- Rome 203
- Rome Hall
801 22nd. St NW
Washington, District Of Columbia 20052
- [email protected]
Areas of Expertise
Mass communication and the construction of social reality, Deviance, Social Problems, Social Control, Inequality, Capital Punishment, Criminological Theory
R.J. Maratea’s teaching and research focuses on areas of interest in sociology, criminology, and criminal justice. He is particularly attentive to the ways that mass media and technology foster dynamic new communication and activism platforms while simultaneously reinforcing normative power structures and shaping collective understandings of criminal and deviant identity, inequality, and social control. He also studies the legal history of capital punishment in the United States, specifically in relation to sentencing proportionality and the institutionalization of structural discrimination in the justice system. More information about his teaching and research is available on his website.
“The Art of the Spiel: Twitter and Political Rhetoric in the Age of Trump” (with Brian Monahan)
“A Comparative Review of Texas Death Sentences” (with David P. Keys and Carlos Posadas)
“Debating Death: Emotion, Morality, and Capital Punishment Discourse in Cyberspace” (with David P. Keys, Ryan Ricciardi, and Elizabeth Mikstzal)
“From ‘Legal’ Lynching to Legal ‘Lynching’: The Chicago Defender and a Foucauldian Analysis of Racialized Punishment” (with David P. Keys and Carlos Posadas)
“Normative Work in an Online Frontier: Negotiating Status Degradation and Cyber-Shaming” (with Brian Monahan)
“Seeing Through the Watch Queen: Laud Humphrey’s Fieldwork and the Pragmatic Writing of Tearoom Trade” (with David P. Keys)
PhD University of Delaware, 2009
Maratea, R.J. 2019. Killing with Prejudice: Institutionalized Racism in American Capital Punishment. New York: NYU Press.
Maratea, R.J. and Brian Monahan. 2016. Social Problems in Popular Culture. Chicago: Policy Press.
Maratea, R.J. 2014. The Politics of the Internet: Political Claims-making in Cyberspace and How It’s Affecting Modern Political Activism. Lanham, MD: Lexington Books.
Keys, David P. and R.J. Maratea, 2016. Race and the Death Penalty: The Legacy of McCleskey v. Kemp. Boulder, CO: Lynne Rienner.
Kavanaugh, Philip R. and R.J. Maratea. 2019. “Digital Ethnography in an Age of Information Warfare: Notes from the Field.” Journal of Contemporary Ethnography (published online June 6, 2019).
Kavanaugh, Philip R. and R.J. Maratea. 2016. “Identity, Resistance, and Moderation in an Online Community of Zoosexuals.” Sexualities 19(1/2): 3-24.
Maratea, R.J. 2015. “Online Claims-making: The NRA and Gun Advocacy in Cyberspace.” Qualitative Sociology Review 11(2): 144-59.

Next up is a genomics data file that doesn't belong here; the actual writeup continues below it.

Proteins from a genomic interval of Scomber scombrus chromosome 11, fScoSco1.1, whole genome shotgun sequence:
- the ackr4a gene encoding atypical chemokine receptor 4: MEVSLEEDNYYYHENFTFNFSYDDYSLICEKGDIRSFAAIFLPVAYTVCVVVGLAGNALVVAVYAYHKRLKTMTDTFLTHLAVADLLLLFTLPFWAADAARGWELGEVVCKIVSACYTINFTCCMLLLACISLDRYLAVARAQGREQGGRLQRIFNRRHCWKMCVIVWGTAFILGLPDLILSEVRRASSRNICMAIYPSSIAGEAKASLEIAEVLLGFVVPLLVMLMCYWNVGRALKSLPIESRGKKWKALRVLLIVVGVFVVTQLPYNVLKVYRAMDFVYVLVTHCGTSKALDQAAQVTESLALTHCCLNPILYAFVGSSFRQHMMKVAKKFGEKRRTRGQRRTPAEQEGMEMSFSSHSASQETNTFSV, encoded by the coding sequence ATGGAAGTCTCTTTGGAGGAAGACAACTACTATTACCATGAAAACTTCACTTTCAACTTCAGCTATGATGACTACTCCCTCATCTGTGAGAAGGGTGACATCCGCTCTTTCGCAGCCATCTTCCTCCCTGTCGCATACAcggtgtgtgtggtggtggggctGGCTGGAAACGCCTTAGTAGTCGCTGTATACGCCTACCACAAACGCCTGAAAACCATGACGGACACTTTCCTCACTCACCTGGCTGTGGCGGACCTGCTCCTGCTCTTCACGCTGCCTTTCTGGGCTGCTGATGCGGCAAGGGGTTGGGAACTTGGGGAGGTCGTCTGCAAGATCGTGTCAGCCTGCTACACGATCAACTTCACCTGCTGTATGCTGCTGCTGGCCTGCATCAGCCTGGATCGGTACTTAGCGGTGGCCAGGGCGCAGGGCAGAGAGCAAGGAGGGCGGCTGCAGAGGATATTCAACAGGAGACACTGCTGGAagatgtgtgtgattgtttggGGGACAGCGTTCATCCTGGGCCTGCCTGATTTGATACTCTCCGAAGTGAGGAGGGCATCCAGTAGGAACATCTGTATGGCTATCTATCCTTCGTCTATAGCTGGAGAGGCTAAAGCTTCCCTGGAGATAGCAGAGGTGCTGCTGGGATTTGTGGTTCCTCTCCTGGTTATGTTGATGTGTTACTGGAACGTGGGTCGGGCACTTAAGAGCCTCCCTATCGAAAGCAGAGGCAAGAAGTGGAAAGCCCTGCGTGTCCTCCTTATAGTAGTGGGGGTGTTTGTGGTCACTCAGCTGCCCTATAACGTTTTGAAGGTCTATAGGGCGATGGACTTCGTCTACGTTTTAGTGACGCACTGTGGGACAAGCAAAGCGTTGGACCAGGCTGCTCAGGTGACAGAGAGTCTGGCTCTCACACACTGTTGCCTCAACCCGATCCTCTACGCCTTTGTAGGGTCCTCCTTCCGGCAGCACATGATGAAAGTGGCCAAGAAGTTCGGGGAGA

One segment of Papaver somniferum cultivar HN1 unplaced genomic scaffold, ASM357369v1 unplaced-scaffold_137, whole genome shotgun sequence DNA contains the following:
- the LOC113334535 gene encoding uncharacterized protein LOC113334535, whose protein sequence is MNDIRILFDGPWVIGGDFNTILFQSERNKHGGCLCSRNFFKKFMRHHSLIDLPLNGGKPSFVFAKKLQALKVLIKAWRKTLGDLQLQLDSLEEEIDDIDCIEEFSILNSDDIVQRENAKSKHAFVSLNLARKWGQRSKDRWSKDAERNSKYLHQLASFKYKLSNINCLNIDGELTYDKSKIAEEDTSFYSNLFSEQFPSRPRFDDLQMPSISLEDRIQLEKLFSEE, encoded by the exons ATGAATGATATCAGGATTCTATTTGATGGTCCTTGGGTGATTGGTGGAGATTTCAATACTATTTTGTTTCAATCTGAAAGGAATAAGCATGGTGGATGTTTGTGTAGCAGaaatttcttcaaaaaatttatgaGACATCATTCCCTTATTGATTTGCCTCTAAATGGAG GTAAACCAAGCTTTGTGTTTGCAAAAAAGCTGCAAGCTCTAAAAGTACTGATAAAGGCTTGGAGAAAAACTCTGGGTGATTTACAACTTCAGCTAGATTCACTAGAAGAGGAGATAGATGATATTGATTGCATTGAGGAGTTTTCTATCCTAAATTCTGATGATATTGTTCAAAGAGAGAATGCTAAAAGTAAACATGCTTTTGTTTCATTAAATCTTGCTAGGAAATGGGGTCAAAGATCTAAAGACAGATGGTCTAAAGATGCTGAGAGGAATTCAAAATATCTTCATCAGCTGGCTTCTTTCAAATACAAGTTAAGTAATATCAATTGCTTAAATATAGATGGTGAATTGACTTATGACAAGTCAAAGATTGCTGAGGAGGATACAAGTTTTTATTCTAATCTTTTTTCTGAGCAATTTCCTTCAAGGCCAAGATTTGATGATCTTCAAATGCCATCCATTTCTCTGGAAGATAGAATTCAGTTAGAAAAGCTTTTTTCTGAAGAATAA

Maratea, R.J. and Brian Monahan. 2013. “Crime Control as Mediated Spectacle: The Institutionalization of Gonzo Rhetoric in Modern Media and Politics.” Symbolic Interaction 36(3): 261-74.
Panagia, Giancarlo and R.J. Maratea. 2012. “Practices of Inverting the Law: Internal Colonialism on Fort Belknap.” Green Theory & Praxis: The Journal of Ecopedagogy 6(1): 35-54.Maratea, R.J. and Philip R. Kavanaugh. 2012. “Deviant Identity in Online Contexts: New Directives in the Study of a Classic Concept.” Sociology Compass 6(2): 102-12.
Maratea, R.J. 2011. “Screwing the Pooch: Legitimizing Accounts in a Zoophilia On-line Community.” Deviant Behavior 32(10): 918-43.
Keys, David and R.J. Maratea. 2011. “Life Experience and the Value-Free Foundations of Blumer’s Collective Behavior Theory.” Journal of the History of the Behavioral Sciences 47(2): 173-86.
Maratea, R.J. 2008. “The e-Rise and Fall of Social Problems: The Blogosphere as a Public Arena.” Social Problems 55(1): 139-60.
Altheide, David L., Barbara Gray, Roy Janisch, Lindsay Korbin, R.J. Maratea, Debra Neill, Joseph Reaves, and Felicia Van Deman. 2001. “News Constructions of Fear and Victim: An Exploration Through Triangulated Qualitative Document Analysis.” Qualitative Inquiry 7(3): 304-22.
Maratea, R.J., Amanda Kerbel, Sophia Frontale, and Katarina Veevers-Carter. Forthcoming. “It’s a Dog Eat Dog World: Navigating Stigma in a Zoophilia Online Community.” in Deviance Today, 2nd ed., edited by A. Conyers and T.C. Calhoun.
Maratea, R.J., Philip R. Kavanaugh, and Joshua Tafoya. 2017. “Zoosexual Identity Talk and the Disciplining of Discourse.” Pp. 282-292 in Routledge Handbook on Deviance, edited by S.E. Brown and O. Sefiha. New York: Routledge.
Maratea, R.J. 2016. “Overcoming Moral Peril: How Empirical Research Can Affect Death Penalty Debates.” Pp. 51-70 in Race and the Death Penalty: The Legacy of McCleskey v. Kemp, edited by D.P. Keys and R.J. Maratea. Boulder, CO: Lynne Rienner.
Maratea, R.J. and David P. Keys. 2016. “McCleskey v. Kemp and the Reaffirmation of Separate but Equal.” Pp. 7-20 in Race and the Death Penalty: The Legacy of McCleskey v. Kemp, edited by D.P. Keys and R.J. Maratea. Boulder, CO: Lynne Rienner.
Kavanaugh, Philip R. and R.J. Maratea. 2014. “[A]moral Panics and Risk in Contemporary Drug and Viral Pandemic Claims.” Pp. 378-88 in Understanding Deviance: Connecting Classical and Contemporary Perspectives, edited by T.L. Anderson. New York: Routledge.
Monahan, Brian A. and R.J. Maratea. 2013. “Breaking News on Nancy Grace: Violent Crime in the Media.” Pp. 209-27 in Making Sense of Social Problems: New Images, New Issues, edited by. J. Best and S.R. Harris. Boulder, CO: Lynne Rienner.
Keys, David and R.J Maratea. 2011. Study of the International Law Enforcement Academy (ILEA) Assessment Through Scope of Work. Las Cruces, NM: International Law Enforcement Academy Project, New Mexico State University.